Holders of other property such as life insurance policies, trust funds and brokerage accounts transfer them to the society on a voluntary basis.
In Alberta and Quebec, any asset that is part of the unclaimed property program must be transferred to the administrator.
The rest of the country is a story of no progress, slow progress and, in some cases, regression.
Prince Edward Island had unclaimed property laws for many years, but repealed them in 2013 because they were "cost-prohibitive."
A spokesperson for the Yukon government told CBC News, "There are no plans to proceed with unclaimed property legislation."
In Nova Scotia, there are searchable databases for unclaimed intestate estate funds, left by people who died without a will and whose heirs cannot be found, and for unclaimed credit union balances. But the province has no unclaimed property legislation.
But experts say the most disappointing jurisdiction is Ontario, Canada's largest province and the beating heart of the financial sector.
Ontario is an 'outlier'
"Ontario, in particular, is the single largest outlier of lack of unclaimed property legislation in North America by far," says unclaimed property expert Darren Jack. His company Impact 360 specializes in asset recovery.
Jack estimates that there is $1 billion to $2 billion of unclaimed property in the province, but without legislation there is no requirement for businesses to relinquish these assets.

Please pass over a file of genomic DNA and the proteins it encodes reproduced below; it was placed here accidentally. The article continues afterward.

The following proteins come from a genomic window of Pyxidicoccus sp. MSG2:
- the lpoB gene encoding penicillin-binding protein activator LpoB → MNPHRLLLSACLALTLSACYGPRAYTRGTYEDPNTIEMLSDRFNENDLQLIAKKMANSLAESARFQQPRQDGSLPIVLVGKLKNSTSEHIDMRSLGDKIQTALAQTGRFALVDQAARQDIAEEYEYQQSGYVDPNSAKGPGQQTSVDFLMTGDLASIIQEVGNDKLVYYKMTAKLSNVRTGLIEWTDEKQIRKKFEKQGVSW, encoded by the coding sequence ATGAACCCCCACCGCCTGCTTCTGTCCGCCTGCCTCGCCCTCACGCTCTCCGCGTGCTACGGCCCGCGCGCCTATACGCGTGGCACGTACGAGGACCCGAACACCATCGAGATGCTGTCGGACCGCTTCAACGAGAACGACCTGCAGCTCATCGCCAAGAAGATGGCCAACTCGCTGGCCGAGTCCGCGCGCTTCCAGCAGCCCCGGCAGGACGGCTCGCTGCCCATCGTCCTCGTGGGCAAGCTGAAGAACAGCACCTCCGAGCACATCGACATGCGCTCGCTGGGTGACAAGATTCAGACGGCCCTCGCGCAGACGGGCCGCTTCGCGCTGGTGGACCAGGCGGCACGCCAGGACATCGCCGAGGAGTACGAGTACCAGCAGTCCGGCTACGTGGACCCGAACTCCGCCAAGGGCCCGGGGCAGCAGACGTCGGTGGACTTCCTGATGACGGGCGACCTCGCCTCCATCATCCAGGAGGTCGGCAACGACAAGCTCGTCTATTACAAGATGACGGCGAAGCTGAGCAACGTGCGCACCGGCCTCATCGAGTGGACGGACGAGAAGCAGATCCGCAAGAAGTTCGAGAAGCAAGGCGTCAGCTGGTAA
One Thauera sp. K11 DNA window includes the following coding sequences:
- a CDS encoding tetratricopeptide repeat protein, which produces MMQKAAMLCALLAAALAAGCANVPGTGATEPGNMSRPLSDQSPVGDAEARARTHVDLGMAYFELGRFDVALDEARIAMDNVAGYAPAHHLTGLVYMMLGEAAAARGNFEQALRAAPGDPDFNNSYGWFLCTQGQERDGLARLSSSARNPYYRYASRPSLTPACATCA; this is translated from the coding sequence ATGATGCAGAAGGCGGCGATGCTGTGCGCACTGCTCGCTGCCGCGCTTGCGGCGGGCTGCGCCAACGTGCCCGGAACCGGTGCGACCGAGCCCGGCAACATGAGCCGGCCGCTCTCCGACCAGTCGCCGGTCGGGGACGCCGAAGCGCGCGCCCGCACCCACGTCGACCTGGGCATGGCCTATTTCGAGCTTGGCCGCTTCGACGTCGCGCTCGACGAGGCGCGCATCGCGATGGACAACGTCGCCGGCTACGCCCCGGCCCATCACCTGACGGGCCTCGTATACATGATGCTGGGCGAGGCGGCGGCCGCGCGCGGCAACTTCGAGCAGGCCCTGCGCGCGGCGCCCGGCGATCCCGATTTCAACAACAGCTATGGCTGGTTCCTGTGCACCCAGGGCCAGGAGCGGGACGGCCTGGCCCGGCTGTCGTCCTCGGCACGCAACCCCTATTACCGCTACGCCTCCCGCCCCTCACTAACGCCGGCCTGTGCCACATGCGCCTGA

Ontario passed the Unclaimed Intangible Property Act in 1989, but it was never proclaimed into force. In 2011, the act was repealed. The province promised new legislation in the 2012 budget and held consultations later that year and the following spring, but nothing has happened since then.
Assets covered by legislation in 3 provinces
Each province with unclaimed property legislation covers a different mix of assets. This chart shows how British Columbia, Alberta and Quebec treat five common assets.
According to a spokesperson in the Ontario attorney general's office, "a provincial election was held in June 2014 and the new government has been focused on a number of other priorities."
Jack, who attended the consultations in 2013, has his own theory: "I think it's the lobby groups for many of the financial services firms in Ontario that don't want to turn over the funds."
Potter Phelan also has concerns about the financial sector's role, "If I was to be cynical about it, I would think that it's financial services lobby groups, in particular, that are holding back and lobbying the government that they don't want that legislation to go through."
Insurers opposed Ontario legislation
In its submission to the 2012 consultation, the Insurance Bureau of Canada opposed the program.
"Overall, we believe that the government's intention to collect, hold and use unclaimed property on behalf of all Ontarians constitutes an unfair redistribution of funds at the expense of the consumers of insurance products that give rise to unclaimed property," wrote Ralph Palumbo, vice-president for Ontario.
Submissions from Amex Bank of Canada, the Canadian Bankers Association and the Canadian Life and Health Insurance Association supported the the objective of reuniting unclaimed property with owners.
Nevertheless, representatives from the financial sector did speak out against retroactive application of the legislation and called for the exemption of certain assets.
Experts say provincial governments have a lot to gain by forcing property holders turn over unclaimed assets.
"At some point it might become revenue, and we all know how cash-strapped provinces and territories are across Canada," says Potter Phelan.
Jack estimates that significantly less than 20 per cent of what is turned over to governments by asset holders is actually claimed. The rest, he says, could be used for projects like building schools and roads.